In another indication that the world’s most powerful politician has few qualms about battling local public officials, President Donald Trump again has sued the Palm Beach County Property Appraiser over the valuation of his Trump National Golf Club.
The suit marks the fifth year in a row that Trump has disputed the property tax bill for the 131-acre course along Donald Ross Road. Even as he fights the county’s $19.7 million estimate, Trump’s financial disclosures in 2016 and 2017 list the value of Trump National Golf Club in Jupiter as “over $50 million.”
Based on the property appraiser’s valuation, the Palm Beach County Tax Collector sent Trump a bill for $398,315. Trump responded with a lawsuit — and a wire transfer for $296,595.01, which his Tampa-based attorney described as “a good faith estimate” of the sum Trump really owes.
While Trump’s three-page suit doesn’t say how much he thinks the course should be worth, Jupiter Golf Club pays property taxes at a rate of 2 percent. So by claiming he was overcharged by $101,720, Trump asserts that the property is worth $15 million, and that the appraiser overvalued the course by more than $5 million.
The latest suit, filed in December, comes as Trump faces allegations of profiting from the presidency and profligate spending on golf weekends.
“No president in history has burned more public money to sustain his personal lifestyle than Donald Trump,” writes former George W. Bush staffer David Frum in the new book Trumpocracy.
Meanwhile, journalist David Cay Johnston writes in It’s Even Worse Than You Think that Trump’s hotels and golf courses have enjoyed rising fortunes thanks to his political profile. In an email Monday, Johnston said it’s “unseemly” for a sitting president to boast about his course’s success while also suing local officials to cut his tax bill.
“Trump tells voters his properties are hugely valuable but claims they are worth far far less for property tax purposes, which unfairly shifts to others the burdens of government,” Johnston said.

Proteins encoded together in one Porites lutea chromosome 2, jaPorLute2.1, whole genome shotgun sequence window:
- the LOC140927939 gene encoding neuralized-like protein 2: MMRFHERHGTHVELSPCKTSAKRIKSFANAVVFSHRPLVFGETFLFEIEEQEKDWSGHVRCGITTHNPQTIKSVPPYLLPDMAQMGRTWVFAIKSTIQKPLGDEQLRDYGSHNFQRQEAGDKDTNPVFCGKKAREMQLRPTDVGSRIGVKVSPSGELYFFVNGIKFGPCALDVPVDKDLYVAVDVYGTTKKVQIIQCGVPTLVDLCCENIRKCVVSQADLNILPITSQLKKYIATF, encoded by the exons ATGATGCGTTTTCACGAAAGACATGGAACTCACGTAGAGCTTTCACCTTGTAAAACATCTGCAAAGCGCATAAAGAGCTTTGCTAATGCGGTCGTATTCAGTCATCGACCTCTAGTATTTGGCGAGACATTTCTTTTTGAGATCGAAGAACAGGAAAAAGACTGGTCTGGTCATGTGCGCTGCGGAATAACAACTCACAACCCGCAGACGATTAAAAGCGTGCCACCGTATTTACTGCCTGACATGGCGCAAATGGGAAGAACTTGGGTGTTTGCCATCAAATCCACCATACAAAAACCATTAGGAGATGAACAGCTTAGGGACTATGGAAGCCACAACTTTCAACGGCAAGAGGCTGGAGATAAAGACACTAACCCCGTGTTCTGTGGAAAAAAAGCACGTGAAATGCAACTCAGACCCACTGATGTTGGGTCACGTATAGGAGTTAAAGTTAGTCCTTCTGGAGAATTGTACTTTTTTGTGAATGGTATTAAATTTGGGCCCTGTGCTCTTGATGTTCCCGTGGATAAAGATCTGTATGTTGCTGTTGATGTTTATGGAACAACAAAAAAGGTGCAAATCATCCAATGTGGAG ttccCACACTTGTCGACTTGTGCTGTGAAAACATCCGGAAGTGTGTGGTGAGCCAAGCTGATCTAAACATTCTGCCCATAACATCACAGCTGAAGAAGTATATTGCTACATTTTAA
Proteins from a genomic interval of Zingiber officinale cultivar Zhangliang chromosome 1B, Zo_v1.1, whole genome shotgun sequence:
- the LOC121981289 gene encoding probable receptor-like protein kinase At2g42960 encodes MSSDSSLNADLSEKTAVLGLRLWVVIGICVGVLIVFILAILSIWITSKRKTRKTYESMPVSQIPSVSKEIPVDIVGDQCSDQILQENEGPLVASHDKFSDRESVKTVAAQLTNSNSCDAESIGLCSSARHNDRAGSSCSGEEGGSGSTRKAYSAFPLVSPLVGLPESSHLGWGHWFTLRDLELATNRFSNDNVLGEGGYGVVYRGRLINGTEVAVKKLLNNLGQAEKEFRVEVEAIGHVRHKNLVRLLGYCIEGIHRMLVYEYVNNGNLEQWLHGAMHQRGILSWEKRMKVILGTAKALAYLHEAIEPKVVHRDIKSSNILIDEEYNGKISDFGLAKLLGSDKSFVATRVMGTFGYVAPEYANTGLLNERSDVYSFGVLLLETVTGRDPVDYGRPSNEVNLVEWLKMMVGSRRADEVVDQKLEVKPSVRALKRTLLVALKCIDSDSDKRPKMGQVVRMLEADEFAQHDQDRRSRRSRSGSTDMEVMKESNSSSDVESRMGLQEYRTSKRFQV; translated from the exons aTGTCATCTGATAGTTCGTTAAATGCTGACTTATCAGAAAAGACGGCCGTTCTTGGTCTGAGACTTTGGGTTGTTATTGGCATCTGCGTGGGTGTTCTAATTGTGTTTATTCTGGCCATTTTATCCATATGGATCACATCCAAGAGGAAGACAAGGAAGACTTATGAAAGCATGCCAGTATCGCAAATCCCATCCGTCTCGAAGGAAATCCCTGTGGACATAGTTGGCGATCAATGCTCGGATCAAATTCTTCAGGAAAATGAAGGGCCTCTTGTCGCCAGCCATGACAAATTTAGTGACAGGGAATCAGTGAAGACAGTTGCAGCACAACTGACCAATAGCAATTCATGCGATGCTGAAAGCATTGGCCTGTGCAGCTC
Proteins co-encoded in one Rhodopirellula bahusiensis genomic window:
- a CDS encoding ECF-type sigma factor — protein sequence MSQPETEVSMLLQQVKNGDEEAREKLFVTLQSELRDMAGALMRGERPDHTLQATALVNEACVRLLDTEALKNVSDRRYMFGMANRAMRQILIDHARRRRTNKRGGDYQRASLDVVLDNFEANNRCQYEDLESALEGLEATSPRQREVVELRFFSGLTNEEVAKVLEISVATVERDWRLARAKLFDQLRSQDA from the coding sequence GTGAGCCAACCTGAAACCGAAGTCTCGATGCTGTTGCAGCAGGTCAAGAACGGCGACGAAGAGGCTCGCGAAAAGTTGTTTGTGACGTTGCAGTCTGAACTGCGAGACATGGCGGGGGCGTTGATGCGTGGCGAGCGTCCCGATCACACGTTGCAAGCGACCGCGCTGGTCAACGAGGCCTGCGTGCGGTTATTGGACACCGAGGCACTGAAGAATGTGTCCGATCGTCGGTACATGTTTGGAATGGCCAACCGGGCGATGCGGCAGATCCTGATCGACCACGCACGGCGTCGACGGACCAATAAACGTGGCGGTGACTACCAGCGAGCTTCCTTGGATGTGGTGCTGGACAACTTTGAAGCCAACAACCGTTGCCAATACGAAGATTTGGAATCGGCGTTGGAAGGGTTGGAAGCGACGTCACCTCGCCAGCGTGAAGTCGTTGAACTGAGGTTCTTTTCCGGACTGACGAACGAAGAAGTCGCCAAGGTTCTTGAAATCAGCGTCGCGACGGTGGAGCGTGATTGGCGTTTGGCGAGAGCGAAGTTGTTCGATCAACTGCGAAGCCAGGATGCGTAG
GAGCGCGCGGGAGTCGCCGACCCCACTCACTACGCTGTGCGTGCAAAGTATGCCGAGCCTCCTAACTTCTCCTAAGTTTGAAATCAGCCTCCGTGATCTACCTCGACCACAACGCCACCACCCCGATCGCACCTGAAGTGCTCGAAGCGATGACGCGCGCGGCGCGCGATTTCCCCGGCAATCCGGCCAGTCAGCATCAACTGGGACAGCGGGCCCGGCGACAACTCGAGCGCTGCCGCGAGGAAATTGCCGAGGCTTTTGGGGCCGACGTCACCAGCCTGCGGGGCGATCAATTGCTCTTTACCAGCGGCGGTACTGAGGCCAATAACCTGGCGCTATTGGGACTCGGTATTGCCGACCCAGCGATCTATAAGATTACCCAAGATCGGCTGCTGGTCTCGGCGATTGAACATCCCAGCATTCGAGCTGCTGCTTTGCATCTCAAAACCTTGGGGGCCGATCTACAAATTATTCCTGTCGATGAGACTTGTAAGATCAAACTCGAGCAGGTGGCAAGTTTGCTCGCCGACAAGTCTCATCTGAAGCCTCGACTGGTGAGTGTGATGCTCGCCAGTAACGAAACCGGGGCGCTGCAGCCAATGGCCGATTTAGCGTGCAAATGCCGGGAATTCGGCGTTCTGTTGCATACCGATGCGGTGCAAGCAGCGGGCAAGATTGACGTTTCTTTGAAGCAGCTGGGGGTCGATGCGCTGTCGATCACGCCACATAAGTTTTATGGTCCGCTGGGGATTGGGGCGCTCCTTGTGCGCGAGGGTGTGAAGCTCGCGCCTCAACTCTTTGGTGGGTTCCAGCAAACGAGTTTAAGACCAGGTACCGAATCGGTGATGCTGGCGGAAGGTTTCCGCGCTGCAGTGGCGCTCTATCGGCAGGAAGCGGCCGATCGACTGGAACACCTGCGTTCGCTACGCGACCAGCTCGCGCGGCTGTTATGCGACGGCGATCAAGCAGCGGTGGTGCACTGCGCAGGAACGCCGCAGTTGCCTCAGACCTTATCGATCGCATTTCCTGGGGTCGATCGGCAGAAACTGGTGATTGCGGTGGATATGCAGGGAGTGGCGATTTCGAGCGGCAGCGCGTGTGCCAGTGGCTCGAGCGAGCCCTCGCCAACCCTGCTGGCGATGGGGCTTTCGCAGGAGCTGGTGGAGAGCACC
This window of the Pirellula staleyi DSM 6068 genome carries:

Trump also sued over the property appraiser’s 2016 valuation of $18.4 million. A Palm Beach Post analysis of 2016 appraisals found that Trump National Golf Club is among the mostly richly valued courses in the county, a fact that would seem to bolster his argument that he’s routinely overtaxed.
Trump has yet to win a challenge over the Jupiter club’s value. Special magistrates twice have ruled against
Trump’s appeals of his property tax bill to the Value Adjustment Board. And experts in golf course appraisals say valuing the properties can be a tricky task.
The $18.4 million estimate for 2016 meant the property appraiser valued the course’s 131 acres of land designated for golf at $140,802 per acre. Only the Palm Beach Country Club — located just a chip shot from the ocean — is worth more, at $149,956 per acre.
By that calculation, Trump National Golf Club was worth more per acre than every other course in the county, including St. Andrews Country Club in Boca Raton ($119,450 per acre) and The Breakers’ course in Palm Beach ($113,055 per acre).
While Palm Beach County houses near the ocean are valued at a premium, experts on valuing golf courses say a prime location isn’t always the main driver of value.
“Forget about price per acre. Forget about closer to the ocean,” said Larry Hirsch, an appraiser in Pennsylvania and author of Golf Property Analysis and Valuation: A Modern Approach. “The way you evaluate a property like that is based on its economics, and how much money it makes.”
Indeed, that’s how the Palm Beach County Property Appraiser defended its valuation of Trump National Golf Club after Trump challenged the county’s valuation in 2014. The property appraiser pegged Trump National National Golf Club’s annual revenue at $11.5 million and its net operating income at $1.66 million.
From there, the property appraiser used a capitalization rate — a common measure of a commercial property’s value — to arrive at its estimate.
Trump previously argued that the course was worth just $5 million because that’s how much he paid for it in December 2012.
The 7,500-yard course was designed by Jack Nicklaus. The club’s website describes amenities that include a 68,000-square-foot clubhouse, a 15,000-square-foot “Mediterranean-style” spa, a “world-class” fitness center, lighted tennis courts and a “tropical resort-style swimming pool.” Trump and Japanese Prime Minister Shinzo Abe played at the course in February 2017.
Trump’s suit names as defendants Property Appraiser Dorothy Jacks, Tax Collector Anne Gannon and Florida Department of Revenue head Leon Biegalski. None of the players in the suit would comment.